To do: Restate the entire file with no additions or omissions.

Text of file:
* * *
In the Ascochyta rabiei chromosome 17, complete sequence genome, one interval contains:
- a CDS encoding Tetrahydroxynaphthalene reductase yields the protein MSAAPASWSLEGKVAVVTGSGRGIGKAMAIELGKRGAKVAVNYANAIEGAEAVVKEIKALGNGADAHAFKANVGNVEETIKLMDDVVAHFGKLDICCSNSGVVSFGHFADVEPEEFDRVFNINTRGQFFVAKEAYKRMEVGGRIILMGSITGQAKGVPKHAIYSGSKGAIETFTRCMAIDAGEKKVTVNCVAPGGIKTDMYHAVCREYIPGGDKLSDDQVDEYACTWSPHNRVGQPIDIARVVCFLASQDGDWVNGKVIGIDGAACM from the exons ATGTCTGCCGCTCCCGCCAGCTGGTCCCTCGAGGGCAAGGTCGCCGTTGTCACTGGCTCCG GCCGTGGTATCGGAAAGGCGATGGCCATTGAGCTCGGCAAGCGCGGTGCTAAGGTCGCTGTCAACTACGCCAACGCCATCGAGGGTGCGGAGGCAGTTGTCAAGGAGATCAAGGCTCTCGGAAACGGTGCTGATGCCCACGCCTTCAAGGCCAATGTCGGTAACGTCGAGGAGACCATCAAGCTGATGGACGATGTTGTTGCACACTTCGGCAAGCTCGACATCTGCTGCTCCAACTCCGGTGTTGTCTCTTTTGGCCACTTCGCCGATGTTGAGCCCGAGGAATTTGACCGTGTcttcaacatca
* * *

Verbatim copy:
In the Ascochyta rabiei chromosome 17, complete sequence genome, one interval contains:
- a CDS encoding Tetrahydroxynaphthalene reductase yields the protein MSAAPASWSLEGKVAVVTGSGRGIGKAMAIELGKRGAKVAVNYANAIEGAEAVVKEIKALGNGADAHAFKANVGNVEETIKLMDDVVAHFGKLDICCSNSGVVSFGHFADVEPEEFDRVFNINTRGQFFVAKEAYKRMEVGGRIILMGSITGQAKGVPKHAIYSGSKGAIETFTRCMAIDAGEKKVTVNCVAPGGIKTDMYHAVCREYIPGGDKLSDDQVDEYACTWSPHNRVGQPIDIARVVCFLASQDGDWVNGKVIGIDGAACM from the exons ATGTCTGCCGCTCCCGCCAGCTGGTCCCTCGAGGGCAAGGTCGCCGTTGTCACTGGCTCCG GCCGTGGTATCGGAAAGGCGATGGCCATTGAGCTCGGCAAGCGCGGTGCTAAGGTCGCTGTCAACTACGCCAACGCCATCGAGGGTGCGGAGGCAGTTGTCAAGGAGATCAAGGCTCTCGGAAACGGTGCTGATGCCCACGCCTTCAAGGCCAATGTCGGTAACGTCGAGGAGACCATCAAGCTGATGGACGATGTTGTTGCACACTTCGGCAAGCTCGACATCTGCTGCTCCAACTCCGGTGTTGTCTCTTTTGGCCACTTCGCCGATGTTGAGCCCGAGGAATTTGACCGTGTcttcaacatca